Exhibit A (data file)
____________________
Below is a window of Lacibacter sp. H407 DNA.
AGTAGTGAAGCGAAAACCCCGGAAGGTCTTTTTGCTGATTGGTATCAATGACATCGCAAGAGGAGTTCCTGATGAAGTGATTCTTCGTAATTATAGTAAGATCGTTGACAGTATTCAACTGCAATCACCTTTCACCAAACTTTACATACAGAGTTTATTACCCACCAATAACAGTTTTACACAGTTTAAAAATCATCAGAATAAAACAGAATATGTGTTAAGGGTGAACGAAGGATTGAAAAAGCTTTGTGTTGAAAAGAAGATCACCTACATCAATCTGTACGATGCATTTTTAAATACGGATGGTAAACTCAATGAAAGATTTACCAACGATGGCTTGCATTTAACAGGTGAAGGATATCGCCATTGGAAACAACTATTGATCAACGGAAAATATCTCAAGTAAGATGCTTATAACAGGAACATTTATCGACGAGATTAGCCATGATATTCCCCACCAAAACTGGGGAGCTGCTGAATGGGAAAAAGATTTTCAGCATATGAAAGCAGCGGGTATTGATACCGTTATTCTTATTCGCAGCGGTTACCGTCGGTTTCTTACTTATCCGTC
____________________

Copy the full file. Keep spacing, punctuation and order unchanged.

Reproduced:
Below is a window of Lacibacter sp. H407 DNA.
AGTAGTGAAGCGAAAACCCCGGAAGGTCTTTTTGCTGATTGGTATCAATGACATCGCAAGAGGAGTTCCTGATGAAGTGATTCTTCGTAATTATAGTAAGATCGTTGACAGTATTCAACTGCAATCACCTTTCACCAAACTTTACATACAGAGTTTATTACCCACCAATAACAGTTTTACACAGTTTAAAAATCATCAGAATAAAACAGAATATGTGTTAAGGGTGAACGAAGGATTGAAAAAGCTTTGTGTTGAAAAGAAGATCACCTACATCAATCTGTACGATGCATTTTTAAATACGGATGGTAAACTCAATGAAAGATTTACCAACGATGGCTTGCATTTAACAGGTGAAGGATATCGCCATTGGAAACAACTATTGATCAACGGAAAATATCTCAAGTAAGATGCTTATAACAGGAACATTTATCGACGAGATTAGCCATGATATTCCCCACCAAAACTGGGGAGCTGCTGAATGGGAAAAAGATTTTCAGCATATGAAAGCAGCGGGTATTGATACCGTTATTCTTATTCGCAGCGGTTACCGTCGGTTTCTTACTTATCCGTC